Italy Penalizes Apple and Google for Misuse of Consumer Data

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Italy Penalizes Apple and Google for Misuse of Consumer Data

For their “aggressive” data harvesting, both corporations were fined €10 million.

Both Apple and Google have been fined $11.3 million (€10 million) in Italy for what the country’s antitrust office, the AGCM, defines as “aggressive methods regarding the acquisition and use of consumer data” that violate the country’s Consumer Code.

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The AGCM claims to have discovered two violations of the Customer Code: “one for a lack of information, and the other for aggressive actions linked to the acquisition and use of consumer data for commercial reasons,” according to the AGCM. The fines of €10 million are the greatest amount it can levy.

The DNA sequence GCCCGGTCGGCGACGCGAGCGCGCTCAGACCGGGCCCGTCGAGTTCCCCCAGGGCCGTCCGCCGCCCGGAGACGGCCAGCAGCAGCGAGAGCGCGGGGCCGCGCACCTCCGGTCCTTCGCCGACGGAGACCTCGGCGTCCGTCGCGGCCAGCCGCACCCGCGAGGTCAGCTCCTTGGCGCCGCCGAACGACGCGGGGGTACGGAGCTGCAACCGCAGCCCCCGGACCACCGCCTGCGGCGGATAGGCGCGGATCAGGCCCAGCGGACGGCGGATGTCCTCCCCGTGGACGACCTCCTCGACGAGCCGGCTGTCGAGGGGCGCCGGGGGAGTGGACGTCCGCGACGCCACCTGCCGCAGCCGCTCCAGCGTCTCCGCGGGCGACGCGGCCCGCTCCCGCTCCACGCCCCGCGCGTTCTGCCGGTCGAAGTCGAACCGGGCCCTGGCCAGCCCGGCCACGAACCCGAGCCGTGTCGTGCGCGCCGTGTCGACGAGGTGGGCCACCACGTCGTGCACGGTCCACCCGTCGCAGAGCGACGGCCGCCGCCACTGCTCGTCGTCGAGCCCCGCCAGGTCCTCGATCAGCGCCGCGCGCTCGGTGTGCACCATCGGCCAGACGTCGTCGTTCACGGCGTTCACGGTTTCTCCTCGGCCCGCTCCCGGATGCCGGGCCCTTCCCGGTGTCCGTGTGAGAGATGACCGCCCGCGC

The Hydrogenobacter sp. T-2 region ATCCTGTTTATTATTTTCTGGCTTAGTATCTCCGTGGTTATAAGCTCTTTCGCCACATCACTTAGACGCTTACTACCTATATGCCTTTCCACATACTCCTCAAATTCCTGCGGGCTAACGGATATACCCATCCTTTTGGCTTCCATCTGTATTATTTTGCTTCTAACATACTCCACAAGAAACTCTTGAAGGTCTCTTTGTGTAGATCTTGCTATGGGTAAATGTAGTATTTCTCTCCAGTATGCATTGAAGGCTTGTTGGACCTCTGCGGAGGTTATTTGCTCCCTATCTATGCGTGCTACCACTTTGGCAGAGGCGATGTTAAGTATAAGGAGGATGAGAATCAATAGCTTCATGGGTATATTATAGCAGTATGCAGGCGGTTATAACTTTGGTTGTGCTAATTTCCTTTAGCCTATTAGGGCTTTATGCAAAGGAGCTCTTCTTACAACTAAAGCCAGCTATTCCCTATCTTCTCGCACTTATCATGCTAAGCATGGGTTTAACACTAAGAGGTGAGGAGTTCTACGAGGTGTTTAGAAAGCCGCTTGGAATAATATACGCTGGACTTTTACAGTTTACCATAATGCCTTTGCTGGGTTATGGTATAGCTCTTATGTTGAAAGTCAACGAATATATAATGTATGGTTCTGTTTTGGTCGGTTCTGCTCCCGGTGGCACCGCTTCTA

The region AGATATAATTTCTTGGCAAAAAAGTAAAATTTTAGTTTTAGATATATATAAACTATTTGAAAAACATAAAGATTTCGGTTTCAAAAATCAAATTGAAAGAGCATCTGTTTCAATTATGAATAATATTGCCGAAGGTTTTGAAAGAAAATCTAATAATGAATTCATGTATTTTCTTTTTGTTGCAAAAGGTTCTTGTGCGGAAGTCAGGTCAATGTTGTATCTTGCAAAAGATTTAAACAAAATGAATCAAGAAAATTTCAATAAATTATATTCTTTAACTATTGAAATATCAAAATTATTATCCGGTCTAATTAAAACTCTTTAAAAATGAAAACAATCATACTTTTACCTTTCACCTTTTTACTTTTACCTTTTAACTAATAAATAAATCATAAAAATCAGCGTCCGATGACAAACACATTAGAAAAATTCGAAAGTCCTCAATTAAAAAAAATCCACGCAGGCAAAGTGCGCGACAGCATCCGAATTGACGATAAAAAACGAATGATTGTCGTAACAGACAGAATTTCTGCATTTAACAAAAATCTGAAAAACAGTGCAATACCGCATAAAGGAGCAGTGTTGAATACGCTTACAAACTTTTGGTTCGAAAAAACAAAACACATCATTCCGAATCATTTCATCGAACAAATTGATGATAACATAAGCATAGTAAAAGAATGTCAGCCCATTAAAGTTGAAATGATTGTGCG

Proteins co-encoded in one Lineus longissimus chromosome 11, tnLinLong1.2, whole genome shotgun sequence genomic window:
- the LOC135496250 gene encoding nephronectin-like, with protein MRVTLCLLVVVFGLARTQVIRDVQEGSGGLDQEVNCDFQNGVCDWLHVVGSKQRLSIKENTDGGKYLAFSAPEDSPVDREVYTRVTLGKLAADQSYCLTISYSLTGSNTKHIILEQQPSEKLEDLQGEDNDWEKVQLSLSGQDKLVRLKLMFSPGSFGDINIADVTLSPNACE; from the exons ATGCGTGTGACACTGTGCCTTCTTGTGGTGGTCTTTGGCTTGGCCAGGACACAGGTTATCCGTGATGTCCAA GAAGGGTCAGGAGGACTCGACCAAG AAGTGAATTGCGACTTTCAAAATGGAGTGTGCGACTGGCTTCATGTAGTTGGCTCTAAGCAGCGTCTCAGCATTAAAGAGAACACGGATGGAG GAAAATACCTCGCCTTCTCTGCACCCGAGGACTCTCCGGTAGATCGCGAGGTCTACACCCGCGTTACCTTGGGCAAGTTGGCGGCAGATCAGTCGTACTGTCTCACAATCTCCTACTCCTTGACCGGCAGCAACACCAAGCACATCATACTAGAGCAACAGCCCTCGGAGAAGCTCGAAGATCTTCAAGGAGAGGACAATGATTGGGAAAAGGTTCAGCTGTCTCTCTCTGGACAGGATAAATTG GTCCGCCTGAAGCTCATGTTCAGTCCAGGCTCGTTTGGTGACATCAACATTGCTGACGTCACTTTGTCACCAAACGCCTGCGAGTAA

When users create accounts or use Google‘s services, they are accused of not providing enough information about how their data will be handled. When customers create Apple IDs or utilize its digital markets, Apple is similarly secretive about how it handles its data.

That concludes the first Consumer Code violation. The second is that both businesses are alleged to have designed their account creation processes so that providing personal data, which they may then utilize for a variety of commercial purposes, is the default.

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Apple and Google, according to TechCrunch, plan to fight the fines and have denied any wrongdoing. If it seems familiar, it’s because Apple made a similar allegation on November 23 when the AGCM fined Apple and Amazon $225 million (€200 million) for Beats sales.

Apple and Google did not reply to demands for comment right away.